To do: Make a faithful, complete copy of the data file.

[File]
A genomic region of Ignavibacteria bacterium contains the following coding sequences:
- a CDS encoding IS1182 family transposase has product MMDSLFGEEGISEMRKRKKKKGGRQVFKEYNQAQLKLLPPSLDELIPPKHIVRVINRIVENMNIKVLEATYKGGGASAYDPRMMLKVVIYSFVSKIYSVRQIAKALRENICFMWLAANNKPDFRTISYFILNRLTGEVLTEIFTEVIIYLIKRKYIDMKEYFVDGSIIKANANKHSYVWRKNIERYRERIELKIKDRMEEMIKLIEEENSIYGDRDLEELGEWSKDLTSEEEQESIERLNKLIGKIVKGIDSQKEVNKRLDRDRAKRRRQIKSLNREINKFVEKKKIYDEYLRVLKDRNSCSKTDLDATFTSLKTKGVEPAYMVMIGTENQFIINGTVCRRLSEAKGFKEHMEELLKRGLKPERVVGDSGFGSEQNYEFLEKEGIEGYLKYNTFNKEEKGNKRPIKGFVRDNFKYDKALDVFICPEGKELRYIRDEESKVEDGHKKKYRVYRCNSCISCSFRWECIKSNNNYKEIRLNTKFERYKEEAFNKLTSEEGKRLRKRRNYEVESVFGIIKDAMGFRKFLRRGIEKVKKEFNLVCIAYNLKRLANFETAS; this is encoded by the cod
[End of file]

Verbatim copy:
A genomic region of Ignavibacteria bacterium contains the following coding sequences:
- a CDS encoding IS1182 family transposase has product MMDSLFGEEGISEMRKRKKKKGGRQVFKEYNQAQLKLLPPSLDELIPPKHIVRVINRIVENMNIKVLEATYKGGGASAYDPRMMLKVVIYSFVSKIYSVRQIAKALRENICFMWLAANNKPDFRTISYFILNRLTGEVLTEIFTEVIIYLIKRKYIDMKEYFVDGSIIKANANKHSYVWRKNIERYRERIELKIKDRMEEMIKLIEEENSIYGDRDLEELGEWSKDLTSEEEQESIERLNKLIGKIVKGIDSQKEVNKRLDRDRAKRRRQIKSLNREINKFVEKKKIYDEYLRVLKDRNSCSKTDLDATFTSLKTKGVEPAYMVMIGTENQFIINGTVCRRLSEAKGFKEHMEELLKRGLKPERVVGDSGFGSEQNYEFLEKEGIEGYLKYNTFNKEEKGNKRPIKGFVRDNFKYDKALDVFICPEGKELRYIRDEESKVEDGHKKKYRVYRCNSCISCSFRWECIKSNNNYKEIRLNTKFERYKEEAFNKLTSEEGKRLRKRRNYEVESVFGIIKDAMGFRKFLRRGIEKVKKEFNLVCIAYNLKRLANFETAS; this is encoded by the cod